Mischievous rodents up for more songs, old tricks
The persistence of “Alvin and the Chipmunks” as a cultural text is rather baffling. The mischievous singing rodents were created in 1958 for a novelty record, which makes them 57 years old. You’re probably familiar with that record, as it usually gets some air time this season and features that inimitably high-pitched ear worm chorus, “Please, Christmas, don’t be late.” It’s amazing to think that that song has been tormenting parents for nearly six decades now.
These are some tenacious chipmunks, refusing to be relegated to the pop culture castoff bin. The characters have starred in various animated series throughout the years and were yanked into the millennium in 2007 with a film featuring live-action performers along with the chatty chipmunks. It’s been so successful that the fourth installment “Alvin and the Chipmunks: The Road Chip” drops this weekend, against “Star Wars: The Force Awakens.” As counterprogramming, it’s kind of genius, a kid-friendly flick in case you didn’t score tickets to the new space adventure.
What to say about “Road Chip”? It is a film, it exists, it employs a lot of people — dancers, musicians, background extras, comedians and character actors — and most everyone seems to be having a lot of fun. There’s a wild and upbeat energy that is, admittedly, rather infectious. The names that appear in the opening credits are eye-popping: Such quality performers as Tony Hale, Uzo Aduba and Retta pop up. And the there are some star-powered voice performances MPAA rating: PG (for some mild rude humor and language)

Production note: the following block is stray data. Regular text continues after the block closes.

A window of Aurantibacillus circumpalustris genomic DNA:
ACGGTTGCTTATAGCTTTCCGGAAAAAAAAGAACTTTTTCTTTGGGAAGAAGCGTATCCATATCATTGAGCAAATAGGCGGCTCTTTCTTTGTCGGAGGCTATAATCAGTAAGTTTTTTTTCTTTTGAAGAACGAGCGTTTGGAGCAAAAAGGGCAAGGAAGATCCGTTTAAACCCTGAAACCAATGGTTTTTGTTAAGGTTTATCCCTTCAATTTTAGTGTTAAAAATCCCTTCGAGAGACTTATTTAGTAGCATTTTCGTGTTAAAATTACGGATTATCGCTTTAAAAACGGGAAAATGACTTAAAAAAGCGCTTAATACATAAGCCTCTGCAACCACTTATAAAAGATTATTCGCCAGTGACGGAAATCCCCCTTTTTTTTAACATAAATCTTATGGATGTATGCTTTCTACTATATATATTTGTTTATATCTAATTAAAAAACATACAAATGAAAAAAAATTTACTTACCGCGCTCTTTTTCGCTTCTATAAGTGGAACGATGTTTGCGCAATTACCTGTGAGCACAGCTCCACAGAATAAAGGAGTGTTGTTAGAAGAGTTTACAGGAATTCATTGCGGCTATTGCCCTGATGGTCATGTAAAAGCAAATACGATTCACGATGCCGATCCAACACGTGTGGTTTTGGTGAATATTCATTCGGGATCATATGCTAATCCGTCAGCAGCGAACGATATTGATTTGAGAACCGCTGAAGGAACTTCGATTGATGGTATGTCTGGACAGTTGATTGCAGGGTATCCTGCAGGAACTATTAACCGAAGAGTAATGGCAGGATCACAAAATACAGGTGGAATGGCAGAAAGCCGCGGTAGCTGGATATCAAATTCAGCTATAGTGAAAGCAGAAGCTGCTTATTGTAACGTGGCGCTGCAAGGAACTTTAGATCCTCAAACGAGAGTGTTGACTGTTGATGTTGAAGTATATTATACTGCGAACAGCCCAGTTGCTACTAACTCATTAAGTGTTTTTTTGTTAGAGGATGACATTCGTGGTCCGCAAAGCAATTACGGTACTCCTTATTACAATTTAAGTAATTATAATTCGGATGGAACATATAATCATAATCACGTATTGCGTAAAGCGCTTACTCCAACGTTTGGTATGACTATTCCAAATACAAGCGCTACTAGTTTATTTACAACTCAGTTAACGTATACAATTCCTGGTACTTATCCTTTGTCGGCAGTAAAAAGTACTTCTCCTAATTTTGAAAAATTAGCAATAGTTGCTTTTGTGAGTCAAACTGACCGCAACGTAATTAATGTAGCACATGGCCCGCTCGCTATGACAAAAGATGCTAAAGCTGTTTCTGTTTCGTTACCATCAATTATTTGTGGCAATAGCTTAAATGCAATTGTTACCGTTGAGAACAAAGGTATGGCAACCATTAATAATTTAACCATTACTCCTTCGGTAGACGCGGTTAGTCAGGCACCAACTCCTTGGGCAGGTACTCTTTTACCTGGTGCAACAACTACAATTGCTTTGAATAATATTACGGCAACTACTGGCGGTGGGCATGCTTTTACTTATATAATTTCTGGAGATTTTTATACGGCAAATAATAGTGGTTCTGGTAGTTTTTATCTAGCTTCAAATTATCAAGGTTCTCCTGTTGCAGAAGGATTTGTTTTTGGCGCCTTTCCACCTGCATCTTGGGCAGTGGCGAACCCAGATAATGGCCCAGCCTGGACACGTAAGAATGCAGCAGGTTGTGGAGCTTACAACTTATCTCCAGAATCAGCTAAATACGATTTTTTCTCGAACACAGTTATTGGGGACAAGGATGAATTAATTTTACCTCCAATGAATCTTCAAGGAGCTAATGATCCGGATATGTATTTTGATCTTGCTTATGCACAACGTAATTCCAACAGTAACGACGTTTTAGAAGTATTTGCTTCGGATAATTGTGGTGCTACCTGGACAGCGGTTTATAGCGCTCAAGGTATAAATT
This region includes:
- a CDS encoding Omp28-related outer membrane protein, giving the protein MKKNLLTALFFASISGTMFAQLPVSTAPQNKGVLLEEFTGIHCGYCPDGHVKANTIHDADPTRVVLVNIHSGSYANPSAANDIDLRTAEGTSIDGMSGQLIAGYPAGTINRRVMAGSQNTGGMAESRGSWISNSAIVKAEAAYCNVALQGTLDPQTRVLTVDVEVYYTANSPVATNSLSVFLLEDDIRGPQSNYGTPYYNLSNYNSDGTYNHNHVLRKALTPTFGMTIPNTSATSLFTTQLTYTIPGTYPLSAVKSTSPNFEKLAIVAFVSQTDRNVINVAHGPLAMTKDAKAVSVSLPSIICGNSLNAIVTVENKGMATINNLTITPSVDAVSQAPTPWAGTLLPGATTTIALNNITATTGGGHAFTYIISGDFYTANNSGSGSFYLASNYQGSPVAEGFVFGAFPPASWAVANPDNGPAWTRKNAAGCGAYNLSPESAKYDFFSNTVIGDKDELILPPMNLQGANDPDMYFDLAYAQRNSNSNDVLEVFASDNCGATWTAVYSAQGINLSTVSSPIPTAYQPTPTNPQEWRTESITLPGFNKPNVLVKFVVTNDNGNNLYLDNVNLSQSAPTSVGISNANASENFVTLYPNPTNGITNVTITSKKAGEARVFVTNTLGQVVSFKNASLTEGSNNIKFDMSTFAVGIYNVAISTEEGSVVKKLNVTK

Running time: 1:26
Opens: Friday behind the Chipmunks and their female counterparts, the Chipettes, too, which is curious, because you’d never know it was Justin Long or Anna Faris performing as Alvin or Jeannette, respectively.
The plot follows the Chipmunks from LA to Miami. Their “dad,” Dave (Jason Lee), is getting serious with lady doctor Samantha (Kimberly Williams-Paisley), who comes with a nightmare of a teenage son, Miles (Josh Green). Suspecting a proposal, and not wanting to unite their families, the Chipmunks and Miles set off to throw a monkey wrench in the plans. In so doing, they manage to unleash a crowd of animals onto a plane, earning the wrath of air marshal Suggs (Hale); play a honky tonk saloon in Texas; join a Mardi Gras parade in New Orleans; and finally make it to Miami, where they wreak even more havoc.
Much of the script is organized around getting the Chipmunks to perform covers of Top 40 hits in their peculiar style, and the New Orleans jazz band version of “Uptown Funk” isn’t that bad. Otherwise it’s standard learning-tolove-your-enemy stuff, with lessons about friendship, loyalty and learning to say sorry, packaged in adolescent, fart-forward humor, relying on gender stereotypes and a bizarre acceptance of talking rodents. The comedic bright spot is Hale, who is so fully committed in his role as the power-mad air marshal that he transcends the material and gives a legitimately funny performance.
The film is what it is. It’s juvenile and underdeveloped. The actors are clearly performing to motioncapture place holders instead of talking chipmunks. There are relentless song breaks, references to “pizza toots,” and, even more bafflingly, John Waters shows up, and Alvin references “Pink Flamingos.” But everyone seems to be having a ball, even if the material and the staying power of Alvin and pals doesn’t make sense.
Theodore, Alvin, and Simon cook up schemes to try to prevent “dad”/manager Dave from getting married.